21 September 2018
Breaking News

Sacrificing life for wildlife: Wrestled Lion, Survived Crocodile and Poachers attacks

Written by  Kondwani Magombo
It's not a wink, Wisiki's left eye does not close, nor blink since he was attacked by the lion - Pic by Kondwani Magombo It's not a wink, Wisiki's left eye does not close, nor blink since he was attacked by the lion - Pic by Kondwani Magombo

MANGOCHI, March 04, 2018: He has fought nerve – chilling battles, faced and escaped death more than once. This is the untold story of one game ranger named Kondwani Humphreys Wisiki.

His passion for natural conservation has brought him close to his coffin at least three times.

“At Liwonde National Park, I survived a three-to-one battle against poachers who were armed with spears,” explains Wisiki who now works as Assistant Parks and Wildlife Officer at Michiru Nature Sanctuary in Blantyre.

The 40-year-old Wisiki was also once saved by a fellow ranger from a crocodile attack after he pursued a poacher into the Shire River and apprehended him.

The two incidences at Liwonde National Park left psychological and physical dents on Wisiki. But, perhaps it is his first battle on October 20, 2002 at Nkhota-kota Game Reserve that left him more bruised than ever.

On this day, Wisiki was attacked from behind, and his rival was the member of the big five family; the legendary king of the jungle himself: the lion.

Sixteen years have passed and Wisiki still recalls the episode with emotions that arrest his listener and keep them at the edge of their seats to the end.

He was 24 then, a fresh graduate from training at Liwonde National Park and was deployed to Nkhotakota Game Reserve with other scouts in June 2002.

By then, the Kasungu – Nkhotakota Road was under construction and Wisiki, together with a fellow graduate, Paulosi Mwase, were tasked to provide security to the construction company’s staff and their equipment.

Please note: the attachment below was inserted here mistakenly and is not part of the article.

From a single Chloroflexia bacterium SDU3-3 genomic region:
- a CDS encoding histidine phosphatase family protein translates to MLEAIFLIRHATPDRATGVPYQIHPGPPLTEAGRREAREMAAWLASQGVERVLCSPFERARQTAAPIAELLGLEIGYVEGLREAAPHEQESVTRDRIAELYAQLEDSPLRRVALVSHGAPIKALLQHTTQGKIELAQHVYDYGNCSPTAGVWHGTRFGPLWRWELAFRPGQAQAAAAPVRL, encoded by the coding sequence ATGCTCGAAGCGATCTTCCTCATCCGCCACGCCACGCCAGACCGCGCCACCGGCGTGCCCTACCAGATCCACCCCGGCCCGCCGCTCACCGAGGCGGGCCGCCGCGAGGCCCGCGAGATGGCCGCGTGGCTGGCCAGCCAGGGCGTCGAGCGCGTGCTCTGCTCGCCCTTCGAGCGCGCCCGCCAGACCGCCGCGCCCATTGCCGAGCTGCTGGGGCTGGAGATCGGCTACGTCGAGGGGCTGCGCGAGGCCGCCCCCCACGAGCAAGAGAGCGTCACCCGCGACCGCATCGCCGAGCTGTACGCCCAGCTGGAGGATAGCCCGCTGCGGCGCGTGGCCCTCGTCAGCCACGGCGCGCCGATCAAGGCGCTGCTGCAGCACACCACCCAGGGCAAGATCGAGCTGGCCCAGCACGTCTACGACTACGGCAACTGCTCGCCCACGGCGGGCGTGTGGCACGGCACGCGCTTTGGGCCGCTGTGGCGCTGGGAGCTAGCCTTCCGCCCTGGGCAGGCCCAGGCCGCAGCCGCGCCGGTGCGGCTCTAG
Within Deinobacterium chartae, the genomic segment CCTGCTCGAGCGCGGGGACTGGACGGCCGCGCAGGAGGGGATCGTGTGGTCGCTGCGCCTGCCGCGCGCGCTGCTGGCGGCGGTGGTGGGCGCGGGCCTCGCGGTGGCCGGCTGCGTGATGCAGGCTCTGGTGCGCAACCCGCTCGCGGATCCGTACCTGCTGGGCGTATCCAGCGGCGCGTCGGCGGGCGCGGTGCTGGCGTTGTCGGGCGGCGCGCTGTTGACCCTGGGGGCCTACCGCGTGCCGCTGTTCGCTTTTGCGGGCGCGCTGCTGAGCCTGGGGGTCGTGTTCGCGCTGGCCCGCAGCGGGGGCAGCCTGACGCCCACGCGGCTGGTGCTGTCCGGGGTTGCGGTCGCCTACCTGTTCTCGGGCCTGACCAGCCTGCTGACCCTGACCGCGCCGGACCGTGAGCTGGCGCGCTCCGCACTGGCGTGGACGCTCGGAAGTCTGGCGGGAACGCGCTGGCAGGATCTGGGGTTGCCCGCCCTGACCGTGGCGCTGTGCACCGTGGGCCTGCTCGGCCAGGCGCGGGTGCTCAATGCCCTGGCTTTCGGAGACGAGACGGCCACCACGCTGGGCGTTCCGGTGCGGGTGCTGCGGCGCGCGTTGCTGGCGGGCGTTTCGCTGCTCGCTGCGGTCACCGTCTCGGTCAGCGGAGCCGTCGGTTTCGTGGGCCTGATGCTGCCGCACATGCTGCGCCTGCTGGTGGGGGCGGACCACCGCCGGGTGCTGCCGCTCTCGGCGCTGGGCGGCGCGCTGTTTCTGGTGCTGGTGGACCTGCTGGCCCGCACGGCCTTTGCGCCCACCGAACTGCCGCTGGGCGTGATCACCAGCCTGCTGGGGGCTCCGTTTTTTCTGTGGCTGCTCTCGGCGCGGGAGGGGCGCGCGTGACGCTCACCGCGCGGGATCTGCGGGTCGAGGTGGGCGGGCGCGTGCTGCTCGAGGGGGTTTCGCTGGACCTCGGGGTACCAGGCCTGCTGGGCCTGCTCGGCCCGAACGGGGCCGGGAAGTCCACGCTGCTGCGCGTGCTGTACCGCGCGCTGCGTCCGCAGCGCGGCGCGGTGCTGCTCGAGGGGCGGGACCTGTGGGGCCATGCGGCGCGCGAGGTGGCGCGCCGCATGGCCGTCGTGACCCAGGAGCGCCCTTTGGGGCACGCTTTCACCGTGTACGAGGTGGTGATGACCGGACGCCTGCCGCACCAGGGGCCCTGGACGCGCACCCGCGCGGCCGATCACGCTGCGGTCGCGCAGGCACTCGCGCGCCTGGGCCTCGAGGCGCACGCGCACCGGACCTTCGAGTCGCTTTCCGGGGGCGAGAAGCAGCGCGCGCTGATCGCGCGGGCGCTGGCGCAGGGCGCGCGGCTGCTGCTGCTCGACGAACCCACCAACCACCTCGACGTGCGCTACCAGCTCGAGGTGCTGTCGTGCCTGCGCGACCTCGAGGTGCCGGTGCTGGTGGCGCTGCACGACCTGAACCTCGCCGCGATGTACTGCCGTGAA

Wisiki - If only I could have a surgery to have my muoth in place Id appreciate - Pic by Kondwani magombo

One day, the two got a request to guard some women whose vehicle had broken down on the road somewhere in the reserve.

It was on their way back to their camp that Wisiki met his fate.

He heard a loud wheezing sound behind him and before he could turn, he was hit hard on the back with unimaginable force and fell to the ground with a heavy thud.

“My body was trapped underneath whatever had hit me and I instinctively hunched my shoulders and dropped my head onto the ground,” explains Wisiki.

“Then I gripped with all my might what felt like legs of an animal on my both shoulders and the wrestling began.”

At this stage of the story, it is Wisiki’s fellow ranger, Mwase, who explains vividly what he saw and how he handled the situation.

“I heard the sound of his fall and it all happened within seconds,” says Mwase whom this reporter traced to Lake Malawi National Park where he is currently working.

“I turned and I saw a lion on top and Wisiki trapped underneath, his rifle clutched under his belly. I quickly reached for my rifle and tried to shoot but it jammed after a bullet got stuck in the chamber.”

Common sense quickly commanded Mwase to use the butt of his gun and hit the lion hard on the head repeatedly.

Wisiki at his office desk takes the reporter through his story - Pic by Kondwani Magombo

He recalls the lion and Wisiki rolling more than once but at every full roll, the two ended up in the same position as before: the beast on top and Wisiki underneath.

“I hit the animal again and it sprung free and dashed into a cliff nearby,” continues Mwase, adding: “I took Wisiki’s rifle and fired towards the direction the lion had gone.”

Turning to Wisiki, Mwase realized his colleague had sustained a long slit in the face, which ran from one cheek crossing the top of the head to the other cheek, leaving the skin and the scalp spreading loose.

“His clothes were torn and soaked in blood. I tried to provide first aid treatment by attempting to patch back the loose fresh on his head. I tore my uniform and used it as a bandage before I called for help,” explains Mwase with a heavy heart.

Wisiki was rushed to Ntchisi District Hospital where he spent about two weeks on treatment. He was then referred to Kamuzu Central hospital where he stayed for some months before his discharged, according to Mwase.

When he felt better, Wisiki was recommended for office duties but he insisted on field work.